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Title: Taxpayer behavioural factors influencing entrenched tax gaps
Authors: Reddy, Divakaran 
Keywords: Tax gap;Tax regulations;Taxpayer behaviour
Issue Date: 20-Oct-2021
Tax compliance is the willingness of taxpayers to obey tax rules of a nation, whilst tax noncompliance is the unwilling behaviour of citizens to act under tax regulations. Taxpayer compliance enables the government to collect tax revenues, which is one of the most important sources of government income. Altering the non-compliant behaviour of citizens is an important barometer for increasing tax revenues that contribute to the socio-economic development of a nation. Numerous quondam studies have been conducted strikingly in the past few decades on taxpayer compliance. However, there is a dearth of sufficient research currently on tax noncompliance behaviour. Moreover, the phenomenon of tax noncompliance has limited exploration from the vantage point of meta-analysis of primary research studies conducted, focussing on interrogating, and systematically categorising their results. Resultantly, the purpose of this study was to examine the previously related primary studies to determine those factors that have been judged to have influenced the tax compliance behaviour of citizens. This study has adopted the quantitative research approach and followed the preferred reporting items for systematic review (PRISMA) method and meta-analysis to provide an accurate estimate of the relationship that exists in a population of relevant tax noncompliance behavioural studies. The population comprised of 45 international studies conducted between the period 2015 to 2020 is selected for analysis. The study results indicate that the quality of tax administration systems and public trust in institutional governance are factors that have influenced taxpayer compliance positively. Poor government accountability mechanisms entrenched tax gaps, and developing public trust in government institutions were found to be universal to promote voluntary taxpayer compliance. This study has contributed significantly to the open discussion on tax compliance among researchers, governments, and businesses.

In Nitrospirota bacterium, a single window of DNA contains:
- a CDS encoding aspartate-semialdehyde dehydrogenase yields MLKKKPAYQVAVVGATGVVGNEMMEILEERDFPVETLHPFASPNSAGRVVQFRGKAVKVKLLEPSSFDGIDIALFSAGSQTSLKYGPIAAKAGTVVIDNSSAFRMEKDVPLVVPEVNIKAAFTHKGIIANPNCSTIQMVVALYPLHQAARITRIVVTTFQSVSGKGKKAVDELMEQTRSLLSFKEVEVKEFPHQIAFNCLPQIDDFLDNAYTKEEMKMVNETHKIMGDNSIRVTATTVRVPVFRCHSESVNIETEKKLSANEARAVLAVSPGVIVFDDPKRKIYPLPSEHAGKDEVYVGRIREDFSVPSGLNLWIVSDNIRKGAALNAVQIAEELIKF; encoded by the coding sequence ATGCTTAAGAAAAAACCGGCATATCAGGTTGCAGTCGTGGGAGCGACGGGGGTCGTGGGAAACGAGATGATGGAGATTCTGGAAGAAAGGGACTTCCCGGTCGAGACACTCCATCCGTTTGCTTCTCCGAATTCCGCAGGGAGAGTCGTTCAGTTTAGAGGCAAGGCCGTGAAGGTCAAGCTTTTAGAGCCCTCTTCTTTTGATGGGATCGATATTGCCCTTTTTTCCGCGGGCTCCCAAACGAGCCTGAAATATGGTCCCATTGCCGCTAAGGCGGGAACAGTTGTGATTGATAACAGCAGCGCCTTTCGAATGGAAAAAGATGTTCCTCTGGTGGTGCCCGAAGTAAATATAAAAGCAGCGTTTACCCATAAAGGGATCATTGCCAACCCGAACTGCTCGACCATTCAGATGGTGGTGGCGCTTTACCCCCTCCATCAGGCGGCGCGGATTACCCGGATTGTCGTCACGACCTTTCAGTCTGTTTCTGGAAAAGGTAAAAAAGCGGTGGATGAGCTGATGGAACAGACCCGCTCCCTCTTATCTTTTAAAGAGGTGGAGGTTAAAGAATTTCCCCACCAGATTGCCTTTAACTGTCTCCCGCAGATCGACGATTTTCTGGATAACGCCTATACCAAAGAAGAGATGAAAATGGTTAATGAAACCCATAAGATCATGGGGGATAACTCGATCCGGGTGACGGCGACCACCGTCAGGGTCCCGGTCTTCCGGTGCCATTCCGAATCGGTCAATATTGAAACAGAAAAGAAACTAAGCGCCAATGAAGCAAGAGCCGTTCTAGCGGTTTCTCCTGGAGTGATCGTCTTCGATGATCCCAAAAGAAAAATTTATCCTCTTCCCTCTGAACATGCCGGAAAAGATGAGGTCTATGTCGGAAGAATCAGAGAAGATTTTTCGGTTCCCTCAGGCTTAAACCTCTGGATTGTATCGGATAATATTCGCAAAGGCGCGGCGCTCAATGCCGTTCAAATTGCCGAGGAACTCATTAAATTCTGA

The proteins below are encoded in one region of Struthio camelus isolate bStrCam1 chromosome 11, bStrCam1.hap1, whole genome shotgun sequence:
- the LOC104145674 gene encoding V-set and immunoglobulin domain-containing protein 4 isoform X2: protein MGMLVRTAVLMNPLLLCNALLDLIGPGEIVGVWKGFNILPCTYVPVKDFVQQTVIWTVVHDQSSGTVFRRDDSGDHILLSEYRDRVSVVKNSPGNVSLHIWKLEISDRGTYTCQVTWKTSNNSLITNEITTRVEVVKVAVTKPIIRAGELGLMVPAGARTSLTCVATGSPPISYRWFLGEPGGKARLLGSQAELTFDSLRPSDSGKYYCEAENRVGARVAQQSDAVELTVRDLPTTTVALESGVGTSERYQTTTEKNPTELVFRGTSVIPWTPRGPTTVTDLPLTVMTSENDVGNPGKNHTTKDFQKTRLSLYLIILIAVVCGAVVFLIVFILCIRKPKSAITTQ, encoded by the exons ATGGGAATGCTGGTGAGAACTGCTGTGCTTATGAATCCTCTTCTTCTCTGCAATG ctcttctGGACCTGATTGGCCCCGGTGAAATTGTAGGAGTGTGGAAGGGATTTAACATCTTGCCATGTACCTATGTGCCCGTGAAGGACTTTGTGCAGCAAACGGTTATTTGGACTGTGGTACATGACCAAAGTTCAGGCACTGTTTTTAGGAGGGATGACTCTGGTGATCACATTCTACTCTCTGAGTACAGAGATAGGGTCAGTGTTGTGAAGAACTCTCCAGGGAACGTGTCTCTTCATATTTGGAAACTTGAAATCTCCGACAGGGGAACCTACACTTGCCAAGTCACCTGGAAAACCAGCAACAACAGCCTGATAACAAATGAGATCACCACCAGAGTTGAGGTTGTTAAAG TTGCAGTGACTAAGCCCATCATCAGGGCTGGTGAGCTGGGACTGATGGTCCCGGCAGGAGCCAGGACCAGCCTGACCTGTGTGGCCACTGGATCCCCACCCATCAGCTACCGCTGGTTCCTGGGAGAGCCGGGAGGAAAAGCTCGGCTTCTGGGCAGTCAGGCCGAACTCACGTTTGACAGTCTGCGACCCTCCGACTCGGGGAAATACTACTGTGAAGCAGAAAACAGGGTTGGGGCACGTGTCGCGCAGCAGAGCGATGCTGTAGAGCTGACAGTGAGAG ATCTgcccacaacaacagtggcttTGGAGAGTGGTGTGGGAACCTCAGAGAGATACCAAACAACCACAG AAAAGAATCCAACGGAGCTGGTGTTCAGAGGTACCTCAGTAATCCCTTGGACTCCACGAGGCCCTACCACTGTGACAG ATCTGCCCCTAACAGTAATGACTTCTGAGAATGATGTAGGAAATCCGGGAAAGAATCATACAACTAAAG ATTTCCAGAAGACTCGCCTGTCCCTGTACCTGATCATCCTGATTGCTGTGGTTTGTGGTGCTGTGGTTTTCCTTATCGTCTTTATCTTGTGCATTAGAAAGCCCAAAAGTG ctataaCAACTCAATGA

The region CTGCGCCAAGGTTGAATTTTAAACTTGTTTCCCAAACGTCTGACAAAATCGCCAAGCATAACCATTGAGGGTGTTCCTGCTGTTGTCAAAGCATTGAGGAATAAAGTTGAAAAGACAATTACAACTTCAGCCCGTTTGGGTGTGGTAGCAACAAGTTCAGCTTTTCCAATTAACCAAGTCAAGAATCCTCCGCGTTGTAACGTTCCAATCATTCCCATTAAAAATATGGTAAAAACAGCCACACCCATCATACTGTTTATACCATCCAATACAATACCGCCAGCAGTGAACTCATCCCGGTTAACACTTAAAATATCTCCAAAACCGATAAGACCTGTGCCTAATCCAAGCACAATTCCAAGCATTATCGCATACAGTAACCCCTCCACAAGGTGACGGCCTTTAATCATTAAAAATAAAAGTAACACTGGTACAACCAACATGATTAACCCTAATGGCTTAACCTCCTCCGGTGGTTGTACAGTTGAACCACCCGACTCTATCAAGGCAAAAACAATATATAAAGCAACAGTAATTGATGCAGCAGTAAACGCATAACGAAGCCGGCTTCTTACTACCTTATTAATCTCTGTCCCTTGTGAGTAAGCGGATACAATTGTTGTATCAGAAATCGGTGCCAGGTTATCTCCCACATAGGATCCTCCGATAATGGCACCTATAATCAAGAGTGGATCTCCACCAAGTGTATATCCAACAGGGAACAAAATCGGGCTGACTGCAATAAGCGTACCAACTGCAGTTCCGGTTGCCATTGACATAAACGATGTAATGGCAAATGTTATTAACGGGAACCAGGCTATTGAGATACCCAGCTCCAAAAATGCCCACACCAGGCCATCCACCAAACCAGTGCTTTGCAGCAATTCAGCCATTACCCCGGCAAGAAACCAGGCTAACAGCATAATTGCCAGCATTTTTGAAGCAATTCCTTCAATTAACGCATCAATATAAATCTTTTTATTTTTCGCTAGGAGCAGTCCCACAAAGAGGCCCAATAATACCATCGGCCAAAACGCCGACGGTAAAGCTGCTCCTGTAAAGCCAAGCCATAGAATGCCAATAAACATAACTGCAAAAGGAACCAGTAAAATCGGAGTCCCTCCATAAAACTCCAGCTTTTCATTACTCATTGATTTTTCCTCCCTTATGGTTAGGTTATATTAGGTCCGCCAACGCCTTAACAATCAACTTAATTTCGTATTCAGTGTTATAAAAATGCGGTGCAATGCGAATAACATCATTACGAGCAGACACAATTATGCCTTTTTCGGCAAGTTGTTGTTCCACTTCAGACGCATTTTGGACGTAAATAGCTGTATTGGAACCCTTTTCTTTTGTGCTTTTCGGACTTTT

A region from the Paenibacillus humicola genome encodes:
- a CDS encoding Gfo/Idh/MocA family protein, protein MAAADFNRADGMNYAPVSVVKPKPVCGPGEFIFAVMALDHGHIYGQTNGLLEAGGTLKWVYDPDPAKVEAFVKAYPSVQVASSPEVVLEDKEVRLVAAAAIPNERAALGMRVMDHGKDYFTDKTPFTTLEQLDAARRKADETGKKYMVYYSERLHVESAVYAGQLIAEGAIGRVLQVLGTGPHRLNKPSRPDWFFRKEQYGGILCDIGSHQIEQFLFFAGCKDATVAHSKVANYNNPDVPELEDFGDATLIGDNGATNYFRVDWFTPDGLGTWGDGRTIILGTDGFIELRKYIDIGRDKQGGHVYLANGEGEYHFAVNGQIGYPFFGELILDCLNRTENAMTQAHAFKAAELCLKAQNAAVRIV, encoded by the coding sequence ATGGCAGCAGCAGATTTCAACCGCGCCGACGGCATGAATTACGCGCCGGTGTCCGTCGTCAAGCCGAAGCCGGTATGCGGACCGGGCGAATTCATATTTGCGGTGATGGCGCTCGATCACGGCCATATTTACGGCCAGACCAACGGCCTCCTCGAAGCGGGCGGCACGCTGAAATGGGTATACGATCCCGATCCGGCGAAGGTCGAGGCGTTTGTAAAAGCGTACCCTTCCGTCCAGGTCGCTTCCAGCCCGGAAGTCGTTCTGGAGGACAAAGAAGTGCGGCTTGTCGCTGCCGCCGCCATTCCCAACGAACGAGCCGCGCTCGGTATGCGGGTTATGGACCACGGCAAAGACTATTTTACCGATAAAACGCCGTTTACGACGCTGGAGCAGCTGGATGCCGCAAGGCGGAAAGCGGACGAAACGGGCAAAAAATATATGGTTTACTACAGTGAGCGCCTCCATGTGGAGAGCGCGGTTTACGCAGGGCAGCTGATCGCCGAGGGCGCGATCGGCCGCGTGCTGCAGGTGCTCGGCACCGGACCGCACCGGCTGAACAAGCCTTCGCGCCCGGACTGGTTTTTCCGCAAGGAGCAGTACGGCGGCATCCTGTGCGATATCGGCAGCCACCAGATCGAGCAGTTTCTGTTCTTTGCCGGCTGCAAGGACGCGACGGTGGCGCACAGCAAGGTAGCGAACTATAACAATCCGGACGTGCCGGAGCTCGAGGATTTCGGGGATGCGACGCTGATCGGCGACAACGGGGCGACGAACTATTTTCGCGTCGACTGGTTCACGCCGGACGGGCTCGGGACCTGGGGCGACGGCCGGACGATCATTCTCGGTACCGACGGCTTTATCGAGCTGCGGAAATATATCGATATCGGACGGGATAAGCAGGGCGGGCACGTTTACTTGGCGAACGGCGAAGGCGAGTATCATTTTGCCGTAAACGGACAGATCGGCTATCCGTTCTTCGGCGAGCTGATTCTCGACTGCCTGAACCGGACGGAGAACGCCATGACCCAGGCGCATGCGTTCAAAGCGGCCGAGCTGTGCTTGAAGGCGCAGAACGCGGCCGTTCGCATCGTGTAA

Submitted in fulfilment of the requirements of the Degree of Master of Accounting: Taxation, Durban University of Technology, Durban, South Africa, 2021.
Appears in Collections:Theses and dissertations (Accounting and Informatics)

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